Yang Jian, respected as Emperor Wen of Sui, together with his beloved Queen Dugu, implemented a series of innovative, advanced political and economic systems that brought their people wealth and peace. 

Unearthed Artifacts from Mausoleum of Great Granddaughter of Emperor Yang Jian — National Museum of China (Photo by Dongmaiying)

Innovations and Large Scale Constructions of Emperor Yang of Sui

 

Yang Guang was the second son of Emperor Yang Jian and Queen Dugu. He drew the most powerful officials to his side and deceived his smart parents.

Through years of conspiracies, Yang Guang was nominated as the legit heir, while his big brother, the former crown prince, was dethroned and then forced to suicide. 

 

After Yang Guang, one of the most controversial monarchs in the history of China ascended to the throne, he started his radical governance and became the sovereign with outstanding achievements and destruction

He migrated Sui's capital city from Daxing to Luoyang and implemented many other grand construction projects, including the 2700 km long Great Canal, large-scale royal road, and lengthening of the Great Wall.

In the meantime, many big wars were initiated, as well as some aggressive reforms. 

Stone Lion Unearthed from the Ruins of Palace in City Luoyang of the Sui Dynasty

Stone Lion Unearthed from the Ruins of Palace in City Luoyang of Sui — Luoyang Museum (Photo by Dongmaiying)

Ending of the Short-Lived Empire

 

Consequently, Emperor Yang Guang’s excessive consumption of resources and radical reforms resulted in many uprisings and rebellions nationwide, though some of his ideologies were quite advanced.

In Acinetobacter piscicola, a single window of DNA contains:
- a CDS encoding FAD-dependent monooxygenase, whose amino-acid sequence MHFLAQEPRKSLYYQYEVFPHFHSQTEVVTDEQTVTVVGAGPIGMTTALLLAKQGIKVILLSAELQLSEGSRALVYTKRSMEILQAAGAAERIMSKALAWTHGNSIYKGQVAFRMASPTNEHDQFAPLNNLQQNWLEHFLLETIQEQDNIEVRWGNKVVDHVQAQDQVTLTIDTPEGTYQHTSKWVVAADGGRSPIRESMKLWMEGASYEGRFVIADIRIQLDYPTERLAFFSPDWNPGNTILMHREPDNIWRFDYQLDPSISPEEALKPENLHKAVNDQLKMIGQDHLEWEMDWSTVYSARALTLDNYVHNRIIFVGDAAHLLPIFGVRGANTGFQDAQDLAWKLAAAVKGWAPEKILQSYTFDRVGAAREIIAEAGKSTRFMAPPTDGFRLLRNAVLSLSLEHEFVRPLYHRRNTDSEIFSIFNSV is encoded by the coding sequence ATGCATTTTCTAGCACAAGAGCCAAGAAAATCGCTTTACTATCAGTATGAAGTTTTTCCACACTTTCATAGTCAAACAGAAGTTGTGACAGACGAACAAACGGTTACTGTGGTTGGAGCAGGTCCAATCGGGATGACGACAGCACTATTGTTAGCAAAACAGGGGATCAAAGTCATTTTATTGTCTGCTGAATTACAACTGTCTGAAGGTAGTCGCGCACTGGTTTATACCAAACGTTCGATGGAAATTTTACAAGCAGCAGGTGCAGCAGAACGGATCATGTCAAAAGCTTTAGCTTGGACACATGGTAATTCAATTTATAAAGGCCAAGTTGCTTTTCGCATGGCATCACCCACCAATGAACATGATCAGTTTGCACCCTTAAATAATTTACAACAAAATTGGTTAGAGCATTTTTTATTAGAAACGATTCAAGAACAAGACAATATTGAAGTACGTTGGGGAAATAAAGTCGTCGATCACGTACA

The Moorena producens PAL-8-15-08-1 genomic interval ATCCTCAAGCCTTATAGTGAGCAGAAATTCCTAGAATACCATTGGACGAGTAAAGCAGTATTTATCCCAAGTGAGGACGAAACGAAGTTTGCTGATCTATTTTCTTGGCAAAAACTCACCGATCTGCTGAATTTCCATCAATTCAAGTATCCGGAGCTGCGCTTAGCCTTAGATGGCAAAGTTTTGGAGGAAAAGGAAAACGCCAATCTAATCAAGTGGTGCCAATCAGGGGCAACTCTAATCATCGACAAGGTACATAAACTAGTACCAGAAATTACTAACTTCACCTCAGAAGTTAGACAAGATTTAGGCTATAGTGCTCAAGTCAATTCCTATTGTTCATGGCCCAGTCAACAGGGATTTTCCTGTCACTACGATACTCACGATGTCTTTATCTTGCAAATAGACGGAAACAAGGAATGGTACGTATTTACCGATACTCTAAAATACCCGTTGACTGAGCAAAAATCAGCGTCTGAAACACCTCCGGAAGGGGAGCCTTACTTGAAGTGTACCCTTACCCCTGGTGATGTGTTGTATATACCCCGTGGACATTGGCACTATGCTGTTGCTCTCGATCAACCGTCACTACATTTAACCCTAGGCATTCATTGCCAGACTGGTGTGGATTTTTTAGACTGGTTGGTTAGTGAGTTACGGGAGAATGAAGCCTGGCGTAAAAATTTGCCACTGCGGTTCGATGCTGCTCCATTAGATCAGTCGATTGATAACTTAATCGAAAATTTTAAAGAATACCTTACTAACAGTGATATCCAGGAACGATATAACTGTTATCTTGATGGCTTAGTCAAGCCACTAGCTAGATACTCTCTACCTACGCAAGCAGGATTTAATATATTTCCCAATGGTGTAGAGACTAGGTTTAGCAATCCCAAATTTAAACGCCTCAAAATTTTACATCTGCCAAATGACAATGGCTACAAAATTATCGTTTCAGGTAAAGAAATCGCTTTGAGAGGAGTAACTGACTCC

In the year 618, this controversial emperor was assassinated in chaos and poorly buried, and his empire was officially ended. 

 

Among the large numbers of uprising armies, one of them was led by Emperor Yang Guang’s cousin Li Yuan from northern China. 

 

This army defeated other forces and established a new, unified empire, the Tang Dynasty.

Ink Stone Unearthed from Mausoleum of Emperor Yang of Sui   — Capital Museum

Ink Stone Unearthed from Mausoleum of Emperor Yang of Sui — Capital Museum (Photo by Dongmaiying)

 

Political Structure and Social Systems of the Sui Dynasty

 

Population

 

There was over 50 million population during the prime times of the Sui Empire.

 

Political System: Three Departments and Six Ministries 

 

Three Departments were independent of each other and all would report to the Sui emperors: 

 

  • Department of Imperial Secretariats: Draft and Publish Decrees

 

  • Department of Chancellors: Review of Decrees by Imperial Censors